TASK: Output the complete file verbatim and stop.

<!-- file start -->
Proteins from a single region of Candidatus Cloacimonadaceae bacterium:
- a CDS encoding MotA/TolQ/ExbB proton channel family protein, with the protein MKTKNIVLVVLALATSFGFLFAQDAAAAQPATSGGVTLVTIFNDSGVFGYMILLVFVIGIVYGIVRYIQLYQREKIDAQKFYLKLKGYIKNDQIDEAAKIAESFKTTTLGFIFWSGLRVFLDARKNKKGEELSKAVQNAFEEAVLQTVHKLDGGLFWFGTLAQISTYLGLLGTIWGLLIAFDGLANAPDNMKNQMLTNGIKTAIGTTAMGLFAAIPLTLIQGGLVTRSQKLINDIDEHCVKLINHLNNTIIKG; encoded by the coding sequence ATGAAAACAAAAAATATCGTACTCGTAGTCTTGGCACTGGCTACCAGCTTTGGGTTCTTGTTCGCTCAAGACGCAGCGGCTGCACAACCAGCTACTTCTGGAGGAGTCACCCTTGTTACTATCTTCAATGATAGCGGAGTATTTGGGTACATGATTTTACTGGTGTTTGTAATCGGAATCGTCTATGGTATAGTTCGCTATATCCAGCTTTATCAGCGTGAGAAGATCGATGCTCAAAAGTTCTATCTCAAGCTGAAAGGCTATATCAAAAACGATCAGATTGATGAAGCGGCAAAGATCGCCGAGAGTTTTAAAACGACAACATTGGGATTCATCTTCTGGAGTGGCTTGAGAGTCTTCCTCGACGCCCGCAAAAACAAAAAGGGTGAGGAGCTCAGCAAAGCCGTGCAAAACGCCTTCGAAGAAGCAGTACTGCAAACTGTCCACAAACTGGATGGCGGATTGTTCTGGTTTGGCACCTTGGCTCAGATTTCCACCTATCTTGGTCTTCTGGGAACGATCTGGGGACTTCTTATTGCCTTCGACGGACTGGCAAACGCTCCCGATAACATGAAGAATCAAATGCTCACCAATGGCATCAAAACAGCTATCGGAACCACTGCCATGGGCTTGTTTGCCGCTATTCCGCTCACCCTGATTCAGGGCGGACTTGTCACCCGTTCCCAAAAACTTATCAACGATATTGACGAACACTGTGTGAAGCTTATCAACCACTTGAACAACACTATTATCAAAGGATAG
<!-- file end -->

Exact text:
Proteins from a single region of Candidatus Cloacimonadaceae bacterium:
- a CDS encoding MotA/TolQ/ExbB proton channel family protein, with the protein MKTKNIVLVVLALATSFGFLFAQDAAAAQPATSGGVTLVTIFNDSGVFGYMILLVFVIGIVYGIVRYIQLYQREKIDAQKFYLKLKGYIKNDQIDEAAKIAESFKTTTLGFIFWSGLRVFLDARKNKKGEELSKAVQNAFEEAVLQTVHKLDGGLFWFGTLAQISTYLGLLGTIWGLLIAFDGLANAPDNMKNQMLTNGIKTAIGTTAMGLFAAIPLTLIQGGLVTRSQKLINDIDEHCVKLINHLNNTIIKG; encoded by the coding sequence ATGAAAACAAAAAATATCGTACTCGTAGTCTTGGCACTGGCTACCAGCTTTGGGTTCTTGTTCGCTCAAGACGCAGCGGCTGCACAACCAGCTACTTCTGGAGGAGTCACCCTTGTTACTATCTTCAATGATAGCGGAGTATTTGGGTACATGATTTTACTGGTGTTTGTAATCGGAATCGTCTATGGTATAGTTCGCTATATCCAGCTTTATCAGCGTGAGAAGATCGATGCTCAAAAGTTCTATCTCAAGCTGAAAGGCTATATCAAAAACGATCAGATTGATGAAGCGGCAAAGATCGCCGAGAGTTTTAAAACGACAACATTGGGATTCATCTTCTGGAGTGGCTTGAGAGTCTTCCTCGACGCCCGCAAAAACAAAAAGGGTGAGGAGCTCAGCAAAGCCGTGCAAAACGCCTTCGAAGAAGCAGTACTGCAAACTGTCCACAAACTGGATGGCGGATTGTTCTGGTTTGGCACCTTGGCTCAGATTTCCACCTATCTTGGTCTTCTGGGAACGATCTGGGGACTTCTTATTGCCTTCGACGGACTGGCAAACGCTCCCGATAACATGAAGAATCAAATGCTCACCAATGGCATCAAAACAGCTATCGGAACCACTGCCATGGGCTTGTTTGCCGCTATTCCGCTCACCCTGATTCAGGGCGGACTTGTCACCCGTTCCCAAAAACTTATCAACGATATTGACGAACACTGTGTGAAGCTTATCAACCACTTGAACAACACTATTATCAAAGGATAG